The Use of Cooperative and Surrogate Alliances during Naturalistic Polyadic Family Conflicts

The Use of Cooperative and Surrogate Alliances during Naturalistic Polyadic Family Conflicts

The Use of Cooperative and Surrogate Alliances during Naturalistic Polyadic Family Conflicts

The Use of Cooperative and Surrogate Alliances during Naturalistic Polyadic Family Conflictss

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Référence bibliographique [12002]

Persram, Ryan. 2013. «The Use of Cooperative and Surrogate Alliances during Naturalistic Polyadic Family Conflicts». Mémoire de maîtrise, Montréal, Université Concordia, Département des sciences de l’éducation.

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1. Objectifs


Intentions :
«[T]he purpose of this study was to investigate the nature and dynamics of alliances in polyadic family conflict.» (p. 21-22)

Questions/Hypothèses :
«Using an extension of Black and Baumgartner’s (1983) theory, the following research questions will be investigated:

1. Given that at least one or both siblings are involved in the conflict, which parent enters into conflict more often and what role (e.g., alliance, mediator, judge) do they often take?
2. How often do alliances form in family conflict?
3. Who are the common family members within an alliance and with whom do they side?
4. What types of conflicts (e.g., ownership, aggressive acts) elicit alliances?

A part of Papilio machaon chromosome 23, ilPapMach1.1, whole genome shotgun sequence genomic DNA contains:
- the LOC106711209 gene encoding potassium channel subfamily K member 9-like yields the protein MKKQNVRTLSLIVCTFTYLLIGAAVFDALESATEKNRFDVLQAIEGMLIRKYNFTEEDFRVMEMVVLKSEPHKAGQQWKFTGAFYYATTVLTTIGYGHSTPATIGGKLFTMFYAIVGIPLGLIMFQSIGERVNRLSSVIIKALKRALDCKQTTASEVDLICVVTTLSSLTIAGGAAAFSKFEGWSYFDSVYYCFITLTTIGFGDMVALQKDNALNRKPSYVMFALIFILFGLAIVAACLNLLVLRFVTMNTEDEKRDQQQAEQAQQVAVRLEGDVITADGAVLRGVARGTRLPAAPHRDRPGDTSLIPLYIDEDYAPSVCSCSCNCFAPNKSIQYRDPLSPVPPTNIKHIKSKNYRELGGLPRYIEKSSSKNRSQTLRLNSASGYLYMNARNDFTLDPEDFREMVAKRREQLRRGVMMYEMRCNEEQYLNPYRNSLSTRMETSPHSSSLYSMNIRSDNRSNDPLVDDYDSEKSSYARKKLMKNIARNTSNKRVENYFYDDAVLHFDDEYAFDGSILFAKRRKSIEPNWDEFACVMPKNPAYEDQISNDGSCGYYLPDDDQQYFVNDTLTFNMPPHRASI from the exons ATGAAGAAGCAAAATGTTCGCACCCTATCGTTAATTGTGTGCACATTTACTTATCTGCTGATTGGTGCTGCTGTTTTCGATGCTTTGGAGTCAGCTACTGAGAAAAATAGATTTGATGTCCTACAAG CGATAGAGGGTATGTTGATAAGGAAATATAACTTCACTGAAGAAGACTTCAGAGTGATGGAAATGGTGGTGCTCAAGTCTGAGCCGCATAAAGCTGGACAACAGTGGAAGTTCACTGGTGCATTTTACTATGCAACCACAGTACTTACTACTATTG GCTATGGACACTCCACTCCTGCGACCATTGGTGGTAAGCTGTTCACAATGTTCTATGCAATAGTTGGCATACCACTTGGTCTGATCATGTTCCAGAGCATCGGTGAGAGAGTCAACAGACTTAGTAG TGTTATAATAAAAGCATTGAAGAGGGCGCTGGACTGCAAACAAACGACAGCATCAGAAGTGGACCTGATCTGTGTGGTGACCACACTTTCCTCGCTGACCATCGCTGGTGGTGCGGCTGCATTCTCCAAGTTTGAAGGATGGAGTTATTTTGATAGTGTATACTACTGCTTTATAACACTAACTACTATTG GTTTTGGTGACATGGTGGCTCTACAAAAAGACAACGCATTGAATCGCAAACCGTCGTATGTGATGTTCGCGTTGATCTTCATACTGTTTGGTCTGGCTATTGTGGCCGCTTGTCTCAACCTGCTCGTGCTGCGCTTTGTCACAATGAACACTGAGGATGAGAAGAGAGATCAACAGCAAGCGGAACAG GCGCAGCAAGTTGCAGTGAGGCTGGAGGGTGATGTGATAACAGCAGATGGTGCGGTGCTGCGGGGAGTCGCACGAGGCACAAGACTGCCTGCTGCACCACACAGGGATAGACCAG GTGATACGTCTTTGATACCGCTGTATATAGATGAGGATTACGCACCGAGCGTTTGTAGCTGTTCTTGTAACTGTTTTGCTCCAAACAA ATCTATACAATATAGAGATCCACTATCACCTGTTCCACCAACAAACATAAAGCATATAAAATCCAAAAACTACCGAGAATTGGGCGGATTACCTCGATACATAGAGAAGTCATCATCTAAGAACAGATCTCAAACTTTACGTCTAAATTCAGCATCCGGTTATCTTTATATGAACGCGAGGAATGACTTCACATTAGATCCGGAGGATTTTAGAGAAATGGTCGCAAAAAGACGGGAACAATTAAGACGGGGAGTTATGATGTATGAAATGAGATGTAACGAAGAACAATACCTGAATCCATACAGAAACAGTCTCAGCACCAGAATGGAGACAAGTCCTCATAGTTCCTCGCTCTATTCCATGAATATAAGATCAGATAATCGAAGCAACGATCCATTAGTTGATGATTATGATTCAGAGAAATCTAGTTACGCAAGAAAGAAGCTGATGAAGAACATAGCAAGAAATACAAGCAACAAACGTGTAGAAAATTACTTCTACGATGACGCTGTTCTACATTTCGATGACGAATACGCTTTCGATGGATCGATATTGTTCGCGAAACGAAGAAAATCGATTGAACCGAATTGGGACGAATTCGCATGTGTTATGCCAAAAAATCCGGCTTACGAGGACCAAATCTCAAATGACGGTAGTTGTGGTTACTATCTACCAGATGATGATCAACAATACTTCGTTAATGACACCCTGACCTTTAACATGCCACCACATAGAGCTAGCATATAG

5. What is the association between alliances and the outcomes of conflicts?
6. Is there a typology of alliances that identifies two sub-types of alliances (i.e., cooperative and surrogate) that depend on the level of support it provides?
7. What resources do family members use when alliances are formed?» (p. 25)

2. Méthode


Échantillon/Matériau :
«The study included 39 lower- and middle-class Caucasian families with two parents and at least two children. The families were recruited from a medium-sized industrial city in southwestern Ontario, Canada. […] The majority of families (n = 32) participated in six sessions conducted at home, while the rest (n = 7) were observed for seven sessions. Each family was observed for 90 minutes in each session, providing a total of 9 hours for six sessions and 10.5 hours for seven sessions.» (p. 27-28)

Type de traitement des données :
Analyse statistique

3. Résumé


«The findings revealed that despite all family members being involved in polyadic conflicts, children tended to be initiators, while parents became involved as additional parties. Alliances occurred more often than the other additional party roles, were likely to be formed when conflicts arose about obnoxious behaviours, and often resulted in the alliance achieving their goals and winning the conflict. Intergenerational alliances (i.e., parent-child) were more likely to be formed than intra-generational alliances (e.g., parental). A preliminary content analysis found that cooperative and surrogate alliances were quantitatively different with respect to the number of turns that allies used when supporting a combatant. Moreover, rule enforcement, control, informational, repetition, and induction were identified as resources that allies used to support their side.» (p. iii)